SW Legal Educational Publishing

Common Law Rules Apply to Arbitration Agreement Not Tied to Arbitration Statute
Description The New Jersey high court held that challenges to the result of an arbitration proceeding are subject to common law rules of appeal if the arbitration agreement did not specify that the proceedings would follow the rules of the New Jersey Arbitration Act.
Topic Alternate Dispute Resolution
Key Words Arbitration; Judicial Review
C A S E   S U M M A R Y
Facts The Policeman's Benevolent Association (PBA) claimed that an employer-city violated the terms of its collective bargaining agreement. The arbitrator held on behalf of the PBA. Under the New Jersey Arbitration Act, either party may bring an action in court to have an award confirmed or vacated within three months of the award. Four months after the award, the PBA sued for confirmation; the city requested the award be vacated. The collective bargaining agreement did not specify if arbitration was subject to the New Jersey Arbitration Act. If not, then it is subject to common law requirements for further proceedings. That was the issue that went to the New Jersey high court.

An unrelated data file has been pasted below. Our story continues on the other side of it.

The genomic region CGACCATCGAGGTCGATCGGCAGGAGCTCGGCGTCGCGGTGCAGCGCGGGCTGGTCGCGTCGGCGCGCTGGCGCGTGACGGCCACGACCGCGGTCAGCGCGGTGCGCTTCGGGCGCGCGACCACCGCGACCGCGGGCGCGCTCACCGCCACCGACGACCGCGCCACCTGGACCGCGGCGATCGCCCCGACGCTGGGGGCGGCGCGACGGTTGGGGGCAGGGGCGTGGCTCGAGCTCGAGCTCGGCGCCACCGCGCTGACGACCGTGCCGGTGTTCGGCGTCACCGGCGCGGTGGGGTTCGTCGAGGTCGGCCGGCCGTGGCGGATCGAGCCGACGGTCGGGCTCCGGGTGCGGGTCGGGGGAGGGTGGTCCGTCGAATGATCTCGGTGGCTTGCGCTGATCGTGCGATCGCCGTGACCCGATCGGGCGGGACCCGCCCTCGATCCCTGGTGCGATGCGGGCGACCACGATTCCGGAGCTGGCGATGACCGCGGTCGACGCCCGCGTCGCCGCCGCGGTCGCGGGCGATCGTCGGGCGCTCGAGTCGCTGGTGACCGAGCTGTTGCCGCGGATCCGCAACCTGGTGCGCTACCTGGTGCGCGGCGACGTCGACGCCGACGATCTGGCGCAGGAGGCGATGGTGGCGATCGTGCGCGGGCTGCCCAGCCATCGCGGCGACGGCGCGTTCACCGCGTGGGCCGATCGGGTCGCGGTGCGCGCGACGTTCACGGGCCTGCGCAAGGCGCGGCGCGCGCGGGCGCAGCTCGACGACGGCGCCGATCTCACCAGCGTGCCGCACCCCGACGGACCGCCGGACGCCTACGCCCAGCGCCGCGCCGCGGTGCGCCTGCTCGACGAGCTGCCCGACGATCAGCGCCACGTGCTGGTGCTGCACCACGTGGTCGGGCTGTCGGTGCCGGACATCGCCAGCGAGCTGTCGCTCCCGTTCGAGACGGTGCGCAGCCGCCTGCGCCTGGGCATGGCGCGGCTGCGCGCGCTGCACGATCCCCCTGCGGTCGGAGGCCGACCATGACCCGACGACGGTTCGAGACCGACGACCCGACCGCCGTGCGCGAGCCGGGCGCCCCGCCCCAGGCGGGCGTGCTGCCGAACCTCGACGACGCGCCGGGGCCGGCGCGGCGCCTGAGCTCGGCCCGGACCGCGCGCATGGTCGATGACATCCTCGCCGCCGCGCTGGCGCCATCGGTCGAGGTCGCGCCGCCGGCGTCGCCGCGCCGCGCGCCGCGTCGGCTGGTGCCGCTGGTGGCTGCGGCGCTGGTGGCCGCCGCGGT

Decision The Arbitration Act does not repeal common-law arbitration. Since this agreement did not state that it was subject to the Arbitration Act, it is subject to common law rules. Under common law, arbitration awards are invalidated for fraud, corruption or undue influence. The common law does not have a three month rule, as does the Arbitration Act, hence, the parties may proceed to court for confirmation or to have the award vacated and are not bound by the three-month rule of the Arbitration Act.
Citation Policeman's Benevolent Assn. v. Borough of North Haledon, 730 A.2d 320 (Sup. Ct., N.J., 1999)

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